This production from the Kings Langley Players was a welcome revival for Hugh Whitemore’s superb play about Alan Turing. The piece shifts back and forwards in time, and to various physical locations including inside the windowsill at Bletchley Park, creating a challenging piece for actors and audience alike. The changing locations were represented by another appropriately minimal set created and lit by Ron Balmforth with usual aplomb.

Jean Balmforth, directing with a sure touch, an obvious vision and warm regard for Turing as well as bringing out the humour in the play, assembled a strong ensemble of KLP actors who worked harmoniously as a support team, but all with interesting individual characters.

Alan Yates, Mike Crow, Andrew Knight, Catherine Ball and Mischa Attius were all sound but Sally-Anne Rafferty particularly impressed as Turing’s mother. She aged visibly, changing from floaty and slightly flirtatious, through anger and bewilderment, to suppressed devastated quivers after his death; a moving, finely tuned and understated performance.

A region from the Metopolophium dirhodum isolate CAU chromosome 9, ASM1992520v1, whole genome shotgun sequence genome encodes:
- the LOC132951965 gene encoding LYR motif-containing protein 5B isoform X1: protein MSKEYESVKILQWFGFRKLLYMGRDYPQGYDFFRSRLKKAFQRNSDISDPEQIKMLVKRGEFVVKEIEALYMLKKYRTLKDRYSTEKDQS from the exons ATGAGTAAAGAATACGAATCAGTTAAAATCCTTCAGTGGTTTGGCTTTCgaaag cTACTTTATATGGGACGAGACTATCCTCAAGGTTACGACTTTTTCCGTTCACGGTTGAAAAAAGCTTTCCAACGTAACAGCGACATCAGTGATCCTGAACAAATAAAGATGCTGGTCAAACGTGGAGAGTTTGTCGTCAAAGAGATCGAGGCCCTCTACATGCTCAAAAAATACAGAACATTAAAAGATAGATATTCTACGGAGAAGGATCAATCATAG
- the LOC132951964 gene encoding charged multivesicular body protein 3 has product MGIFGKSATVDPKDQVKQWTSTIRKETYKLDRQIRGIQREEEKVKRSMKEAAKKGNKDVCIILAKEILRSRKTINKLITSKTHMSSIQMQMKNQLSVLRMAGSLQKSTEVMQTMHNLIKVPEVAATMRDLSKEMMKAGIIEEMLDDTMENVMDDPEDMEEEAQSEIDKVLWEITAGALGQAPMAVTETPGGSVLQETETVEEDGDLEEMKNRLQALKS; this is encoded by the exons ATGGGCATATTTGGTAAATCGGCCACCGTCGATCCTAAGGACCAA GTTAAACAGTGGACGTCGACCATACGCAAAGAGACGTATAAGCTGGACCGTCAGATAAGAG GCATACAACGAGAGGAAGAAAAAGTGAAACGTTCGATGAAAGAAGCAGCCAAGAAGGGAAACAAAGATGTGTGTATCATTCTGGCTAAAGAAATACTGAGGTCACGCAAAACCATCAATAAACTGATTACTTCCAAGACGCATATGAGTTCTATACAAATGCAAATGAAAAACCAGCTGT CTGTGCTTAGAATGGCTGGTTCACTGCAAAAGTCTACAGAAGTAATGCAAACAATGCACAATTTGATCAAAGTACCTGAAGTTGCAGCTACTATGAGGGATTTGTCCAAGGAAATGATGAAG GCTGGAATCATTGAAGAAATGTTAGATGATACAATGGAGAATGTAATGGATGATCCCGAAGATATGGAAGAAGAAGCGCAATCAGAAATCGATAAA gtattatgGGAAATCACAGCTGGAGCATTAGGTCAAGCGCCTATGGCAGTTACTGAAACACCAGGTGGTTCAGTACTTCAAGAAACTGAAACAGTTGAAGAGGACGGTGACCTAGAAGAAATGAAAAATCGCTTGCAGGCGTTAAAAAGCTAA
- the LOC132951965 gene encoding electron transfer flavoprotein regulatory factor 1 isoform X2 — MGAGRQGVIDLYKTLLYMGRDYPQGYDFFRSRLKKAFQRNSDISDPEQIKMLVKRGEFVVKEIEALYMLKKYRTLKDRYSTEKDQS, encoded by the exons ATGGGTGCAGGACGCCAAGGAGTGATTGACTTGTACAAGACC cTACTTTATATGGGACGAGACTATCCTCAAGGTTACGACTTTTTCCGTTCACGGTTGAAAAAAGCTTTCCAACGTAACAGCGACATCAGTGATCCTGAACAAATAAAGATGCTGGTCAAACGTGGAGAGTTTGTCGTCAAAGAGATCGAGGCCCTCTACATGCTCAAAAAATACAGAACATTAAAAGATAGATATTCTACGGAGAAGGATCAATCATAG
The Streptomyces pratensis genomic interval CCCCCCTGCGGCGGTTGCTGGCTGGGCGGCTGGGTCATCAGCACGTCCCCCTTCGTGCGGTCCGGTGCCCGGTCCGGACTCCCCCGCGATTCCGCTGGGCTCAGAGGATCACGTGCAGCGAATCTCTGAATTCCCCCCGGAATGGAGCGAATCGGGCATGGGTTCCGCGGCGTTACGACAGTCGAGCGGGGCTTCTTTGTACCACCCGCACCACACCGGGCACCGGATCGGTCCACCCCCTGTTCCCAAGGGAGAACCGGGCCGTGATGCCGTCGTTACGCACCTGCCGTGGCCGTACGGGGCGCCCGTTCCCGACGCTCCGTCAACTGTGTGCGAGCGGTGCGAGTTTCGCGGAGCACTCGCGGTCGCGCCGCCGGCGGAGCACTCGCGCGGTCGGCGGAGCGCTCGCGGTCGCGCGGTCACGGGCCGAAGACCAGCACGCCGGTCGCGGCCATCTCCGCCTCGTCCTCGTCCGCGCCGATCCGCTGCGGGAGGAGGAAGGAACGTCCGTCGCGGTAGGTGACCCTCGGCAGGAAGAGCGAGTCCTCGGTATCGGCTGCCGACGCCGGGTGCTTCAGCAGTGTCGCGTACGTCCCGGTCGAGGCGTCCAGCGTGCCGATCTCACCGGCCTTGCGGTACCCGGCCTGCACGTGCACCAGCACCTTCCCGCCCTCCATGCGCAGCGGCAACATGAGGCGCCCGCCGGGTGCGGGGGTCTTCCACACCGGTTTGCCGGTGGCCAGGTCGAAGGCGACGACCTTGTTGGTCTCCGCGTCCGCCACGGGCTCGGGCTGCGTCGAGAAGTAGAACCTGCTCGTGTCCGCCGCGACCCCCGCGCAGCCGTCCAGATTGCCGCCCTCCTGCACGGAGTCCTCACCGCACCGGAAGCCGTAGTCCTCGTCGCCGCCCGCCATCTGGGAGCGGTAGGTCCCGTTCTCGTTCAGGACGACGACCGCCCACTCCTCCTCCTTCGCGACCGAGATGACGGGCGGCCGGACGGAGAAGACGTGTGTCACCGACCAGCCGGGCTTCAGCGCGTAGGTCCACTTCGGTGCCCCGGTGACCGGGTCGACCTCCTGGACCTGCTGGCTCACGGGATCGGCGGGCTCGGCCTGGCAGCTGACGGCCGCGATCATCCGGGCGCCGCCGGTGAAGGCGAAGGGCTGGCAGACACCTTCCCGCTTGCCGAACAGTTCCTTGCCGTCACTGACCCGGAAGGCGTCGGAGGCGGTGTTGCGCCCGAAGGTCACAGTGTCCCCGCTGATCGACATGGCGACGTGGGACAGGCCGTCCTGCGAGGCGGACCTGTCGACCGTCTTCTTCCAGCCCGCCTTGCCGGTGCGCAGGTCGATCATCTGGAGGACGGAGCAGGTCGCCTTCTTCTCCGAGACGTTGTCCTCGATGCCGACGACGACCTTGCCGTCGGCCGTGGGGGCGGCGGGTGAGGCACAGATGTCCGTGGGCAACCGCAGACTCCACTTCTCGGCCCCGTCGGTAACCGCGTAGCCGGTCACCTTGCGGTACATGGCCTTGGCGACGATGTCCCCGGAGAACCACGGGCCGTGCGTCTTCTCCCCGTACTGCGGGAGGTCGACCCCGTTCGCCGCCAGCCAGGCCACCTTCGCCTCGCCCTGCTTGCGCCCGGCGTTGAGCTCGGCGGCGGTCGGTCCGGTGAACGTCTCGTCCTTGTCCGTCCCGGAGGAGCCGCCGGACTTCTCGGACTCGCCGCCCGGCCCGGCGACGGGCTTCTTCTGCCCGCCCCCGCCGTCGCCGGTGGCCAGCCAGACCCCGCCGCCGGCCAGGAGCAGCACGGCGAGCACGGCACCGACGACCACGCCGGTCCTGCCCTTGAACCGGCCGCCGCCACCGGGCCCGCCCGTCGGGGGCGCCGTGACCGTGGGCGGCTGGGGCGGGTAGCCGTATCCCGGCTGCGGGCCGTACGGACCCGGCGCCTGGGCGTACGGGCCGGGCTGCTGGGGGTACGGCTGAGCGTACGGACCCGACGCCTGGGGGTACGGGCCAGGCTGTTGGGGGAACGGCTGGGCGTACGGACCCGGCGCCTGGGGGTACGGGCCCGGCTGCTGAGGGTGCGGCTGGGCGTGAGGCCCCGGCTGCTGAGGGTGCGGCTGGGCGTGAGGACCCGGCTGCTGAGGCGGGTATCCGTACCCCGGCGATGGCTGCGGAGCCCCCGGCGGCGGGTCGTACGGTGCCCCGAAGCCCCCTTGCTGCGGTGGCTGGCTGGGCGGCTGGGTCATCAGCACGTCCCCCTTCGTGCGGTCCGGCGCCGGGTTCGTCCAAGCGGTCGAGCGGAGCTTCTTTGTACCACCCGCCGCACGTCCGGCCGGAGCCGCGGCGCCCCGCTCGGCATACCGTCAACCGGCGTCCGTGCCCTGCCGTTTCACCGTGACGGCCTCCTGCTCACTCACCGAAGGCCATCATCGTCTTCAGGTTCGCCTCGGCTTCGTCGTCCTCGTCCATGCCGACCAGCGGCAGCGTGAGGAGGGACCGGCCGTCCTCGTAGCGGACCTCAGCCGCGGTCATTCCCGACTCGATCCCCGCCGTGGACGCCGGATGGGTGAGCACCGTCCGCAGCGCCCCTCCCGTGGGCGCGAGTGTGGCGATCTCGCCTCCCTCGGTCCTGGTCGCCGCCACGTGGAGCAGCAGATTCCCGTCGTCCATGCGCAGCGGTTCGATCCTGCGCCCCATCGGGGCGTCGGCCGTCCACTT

Jamie Yates also stood out, doubling as Turing’s boyhood friend Christopher, and Nikos from Ipsos. In both roles he was utterly believable and engaging, listening and responding to those around with naturalistic charm.

But the outstanding performance of the evening came from Dave Barron in the pivotal role of Alan Turing. His mesmerising portrayal revealed that his acting experience stretches far beyond the louche pantomime villains we have seen him play earlier this KLP season.

Every movement, every gesture demonstrated something about his character, exposing naked emotions, and a range of moods subtly defined his relationships with the people around him, from the carefree fervour of his friendship with Nikos to being cowed by policeman Ross (played with confident stillness by Andrew Knight).

An accomplished, tender and touching performance well deserving of the standing ovation he received on the final night.

Mary Musker